All posts filed under: Mill (wind and water)

Castleford Museum © Wakefield Council
Castleford Museum © Wakefield Council

Castleford in West Yorkshire a market town rich in history and archeology

Castleford in West Yorkshire, a C20th coal-mining town, rests above earlier settlements on land which is rich with archaeology. Late C20th building work in the town centre opened the way for digs which reveal the details of earlier times. Today, Wakefield Council has an interesting guide to the archaelogy and some finds are on display […]

Zefferellis cinema Ambleside High Street © Dave Willis and
Zefferellis cinema Ambleside High Street © Dave Willis and

Visit Bridge House at Stock Beck in Ambleside; a most curious relic

Ambleside has rich history and heritage. Every year, visitors flood into Ambleside to photograph, paint, sketch and just to enjoy seeing Bridge House for themselves. A C17thbuilding, the house has had many uses over its long lifetime and is one of the smallest in Britain. The house was built by the Braithwaite family who needed […]

Faversham Market Place © Visit Kent

Visit a market in historic Faversham in the beautiful county of Kent

Faversham Market Place © Visit Kent The history of Faversham dates back to pre-Roman times. Its quaint charm and setting, between the beautiful Kentish Downs and the coast, makes it a popular choice for visitors. Markets in Faversham There is a market here three times a week; it’s the oldest in the county. It takes […]

WSR train and Dunster Castle ©Julia Aimes Green Photography
West Somerset Railway Train with Dunster Castle and village in the background. ©Julia Aimes Green Photogra

Step back in time to the village of Dunster in Somerset

Dunster, in Somerset, is a quaint old medieval English village in a country setting. As the best-preserved medieval village in England it punches well above its weight for interesting heritage features. There’s an ancient castle, a watermill, the stunning Old Yarn Market built in 1609, and a C16th tithe barn. The ancient eight-gabled Yarn Market […]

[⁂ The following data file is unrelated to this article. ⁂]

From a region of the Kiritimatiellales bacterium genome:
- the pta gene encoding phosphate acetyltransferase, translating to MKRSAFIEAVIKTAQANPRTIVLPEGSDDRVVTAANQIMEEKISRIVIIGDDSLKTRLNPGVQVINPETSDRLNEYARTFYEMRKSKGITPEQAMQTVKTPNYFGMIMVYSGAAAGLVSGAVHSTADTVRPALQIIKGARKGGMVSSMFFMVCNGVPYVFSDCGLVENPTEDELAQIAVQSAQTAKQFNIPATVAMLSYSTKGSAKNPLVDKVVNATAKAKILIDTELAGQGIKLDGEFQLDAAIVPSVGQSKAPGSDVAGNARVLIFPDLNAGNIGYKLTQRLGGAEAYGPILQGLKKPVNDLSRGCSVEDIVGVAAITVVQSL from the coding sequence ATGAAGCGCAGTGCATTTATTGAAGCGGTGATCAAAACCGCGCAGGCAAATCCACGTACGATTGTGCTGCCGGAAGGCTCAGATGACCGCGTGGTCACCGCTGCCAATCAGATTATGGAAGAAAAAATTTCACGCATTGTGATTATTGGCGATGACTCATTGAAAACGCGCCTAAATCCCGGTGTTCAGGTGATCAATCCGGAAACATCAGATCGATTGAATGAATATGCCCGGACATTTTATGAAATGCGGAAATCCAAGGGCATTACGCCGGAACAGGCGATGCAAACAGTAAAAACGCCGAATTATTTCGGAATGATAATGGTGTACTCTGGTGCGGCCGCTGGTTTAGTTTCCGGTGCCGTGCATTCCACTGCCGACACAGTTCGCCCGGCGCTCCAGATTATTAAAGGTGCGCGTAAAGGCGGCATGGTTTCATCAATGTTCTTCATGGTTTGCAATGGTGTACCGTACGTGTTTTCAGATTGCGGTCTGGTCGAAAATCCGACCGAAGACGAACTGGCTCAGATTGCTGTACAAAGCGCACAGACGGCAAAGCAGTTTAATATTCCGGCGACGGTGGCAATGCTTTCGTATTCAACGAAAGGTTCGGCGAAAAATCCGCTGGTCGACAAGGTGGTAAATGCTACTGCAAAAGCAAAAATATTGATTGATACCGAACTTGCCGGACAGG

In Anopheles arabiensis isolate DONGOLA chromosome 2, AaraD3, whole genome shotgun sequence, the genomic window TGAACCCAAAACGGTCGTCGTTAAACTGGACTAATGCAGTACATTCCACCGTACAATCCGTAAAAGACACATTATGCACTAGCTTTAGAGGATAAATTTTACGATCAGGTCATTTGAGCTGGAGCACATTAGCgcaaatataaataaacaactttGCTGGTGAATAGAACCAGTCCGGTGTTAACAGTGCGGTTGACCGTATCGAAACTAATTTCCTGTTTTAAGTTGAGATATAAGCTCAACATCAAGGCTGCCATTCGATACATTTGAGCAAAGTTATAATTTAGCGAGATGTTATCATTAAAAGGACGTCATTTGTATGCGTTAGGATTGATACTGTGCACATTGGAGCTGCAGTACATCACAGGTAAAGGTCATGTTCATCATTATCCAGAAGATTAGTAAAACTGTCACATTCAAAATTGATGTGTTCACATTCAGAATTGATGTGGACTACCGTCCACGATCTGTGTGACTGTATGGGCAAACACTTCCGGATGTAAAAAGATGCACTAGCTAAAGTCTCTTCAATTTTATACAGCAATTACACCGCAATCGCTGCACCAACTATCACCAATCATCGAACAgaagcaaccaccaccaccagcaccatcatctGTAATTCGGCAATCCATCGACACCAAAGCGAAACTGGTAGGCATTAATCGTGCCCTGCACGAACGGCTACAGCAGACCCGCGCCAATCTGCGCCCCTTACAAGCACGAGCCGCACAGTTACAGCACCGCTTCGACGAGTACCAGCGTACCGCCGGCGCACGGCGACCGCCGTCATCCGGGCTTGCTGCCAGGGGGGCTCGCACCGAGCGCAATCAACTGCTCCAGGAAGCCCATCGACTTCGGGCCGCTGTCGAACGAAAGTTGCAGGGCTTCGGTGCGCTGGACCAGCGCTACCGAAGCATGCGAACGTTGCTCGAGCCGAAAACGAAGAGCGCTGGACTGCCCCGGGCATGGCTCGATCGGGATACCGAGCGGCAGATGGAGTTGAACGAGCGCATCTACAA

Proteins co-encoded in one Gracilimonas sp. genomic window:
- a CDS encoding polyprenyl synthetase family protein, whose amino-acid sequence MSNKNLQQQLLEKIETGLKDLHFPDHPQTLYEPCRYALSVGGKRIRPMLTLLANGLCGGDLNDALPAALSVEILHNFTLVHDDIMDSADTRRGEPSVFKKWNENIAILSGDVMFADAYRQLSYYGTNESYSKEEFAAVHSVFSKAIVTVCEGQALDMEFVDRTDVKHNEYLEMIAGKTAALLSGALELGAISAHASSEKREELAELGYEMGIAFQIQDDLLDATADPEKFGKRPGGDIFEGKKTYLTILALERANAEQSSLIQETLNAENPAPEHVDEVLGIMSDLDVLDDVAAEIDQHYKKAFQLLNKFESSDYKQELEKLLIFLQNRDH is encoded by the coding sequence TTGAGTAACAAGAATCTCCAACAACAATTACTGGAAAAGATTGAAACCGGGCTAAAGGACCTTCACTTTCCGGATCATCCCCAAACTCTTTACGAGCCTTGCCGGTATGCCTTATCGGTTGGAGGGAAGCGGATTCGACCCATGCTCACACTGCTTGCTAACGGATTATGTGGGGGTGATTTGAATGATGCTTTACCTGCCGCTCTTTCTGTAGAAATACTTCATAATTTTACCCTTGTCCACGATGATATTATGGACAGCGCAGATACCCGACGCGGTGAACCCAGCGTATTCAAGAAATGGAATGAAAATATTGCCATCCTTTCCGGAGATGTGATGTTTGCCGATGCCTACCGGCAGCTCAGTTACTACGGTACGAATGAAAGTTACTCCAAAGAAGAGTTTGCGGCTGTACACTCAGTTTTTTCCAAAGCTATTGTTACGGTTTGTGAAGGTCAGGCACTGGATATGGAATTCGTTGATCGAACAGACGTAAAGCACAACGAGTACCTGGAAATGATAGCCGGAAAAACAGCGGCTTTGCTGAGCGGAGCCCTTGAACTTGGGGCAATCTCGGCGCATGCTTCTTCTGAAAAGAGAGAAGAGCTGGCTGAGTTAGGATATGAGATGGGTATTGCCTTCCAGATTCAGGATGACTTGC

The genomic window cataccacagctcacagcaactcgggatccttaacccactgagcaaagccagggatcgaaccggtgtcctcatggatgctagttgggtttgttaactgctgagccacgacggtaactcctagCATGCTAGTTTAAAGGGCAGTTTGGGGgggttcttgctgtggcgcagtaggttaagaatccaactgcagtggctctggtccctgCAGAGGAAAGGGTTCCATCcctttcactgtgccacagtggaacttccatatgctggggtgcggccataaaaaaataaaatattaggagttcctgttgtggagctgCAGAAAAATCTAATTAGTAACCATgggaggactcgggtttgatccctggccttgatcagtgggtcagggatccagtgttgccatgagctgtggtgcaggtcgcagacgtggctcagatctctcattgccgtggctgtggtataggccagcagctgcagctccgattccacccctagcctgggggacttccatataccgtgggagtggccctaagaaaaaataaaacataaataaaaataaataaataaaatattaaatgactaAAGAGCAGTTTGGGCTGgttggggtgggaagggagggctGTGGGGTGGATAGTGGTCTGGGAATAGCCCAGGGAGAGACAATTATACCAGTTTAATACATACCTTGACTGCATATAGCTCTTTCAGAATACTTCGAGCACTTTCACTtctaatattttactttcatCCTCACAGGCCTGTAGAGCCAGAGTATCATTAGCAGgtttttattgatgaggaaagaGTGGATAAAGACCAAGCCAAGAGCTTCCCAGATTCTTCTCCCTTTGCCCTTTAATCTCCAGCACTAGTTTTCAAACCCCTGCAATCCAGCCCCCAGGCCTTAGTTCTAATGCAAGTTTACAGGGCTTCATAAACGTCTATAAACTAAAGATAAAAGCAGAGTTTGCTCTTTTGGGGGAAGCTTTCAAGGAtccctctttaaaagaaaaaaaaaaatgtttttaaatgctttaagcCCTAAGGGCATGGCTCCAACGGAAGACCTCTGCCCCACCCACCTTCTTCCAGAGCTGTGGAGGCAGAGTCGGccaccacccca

The UNESCO World Heritage site of Saltaire is four miles from Bradford and is recognised as one of the best preserved 19th century ‘model villages’ in the world. It provides the chance to see just how the woollen industry worked, and it supported a whole community. The leading industrialist Sir Titus Salt founded the picturesque […]


Portsmouth is a compact city with lots to see and do. The city can be divided into distinct quarters, each with their own character, namely the Historic Waterfront, the City Centre, the Seafront and Central Southsea. Portsmouth Visitor Information Centre can arrange a number of walks and talks for your group, which will give your […]


The historic market town of Sedbergh, with its flagged yards and hidden lanes, is set in the beautiful Yorkshire Dales National Park. The town lies amidst the mighty Howgills, some of Alfred Wainwright’s favourite fells, and has been England’s Booktown since 2006. It now has six bookshops. The largest, Westwood Books, was last year named […]


As a coastal resort Clacton-on-Sea is relatively new, and it was primarily the vision of one man – Peter Bruff – that led to its development. Before the mid-19th century the spot was marked by just a beach, known locally as Clacton Beach – after the village of Great Clacton a mile or so inland […]


Warwick, famous for its mediaeval castle, is an intriguing town that is bursting with character. Its hidden gardens, rich mix of architectural styles and fine historic attractions make it a great place to spend a day or two and will appeal to a range of tastes and needs. The town has visibly enjoyed an extensive […]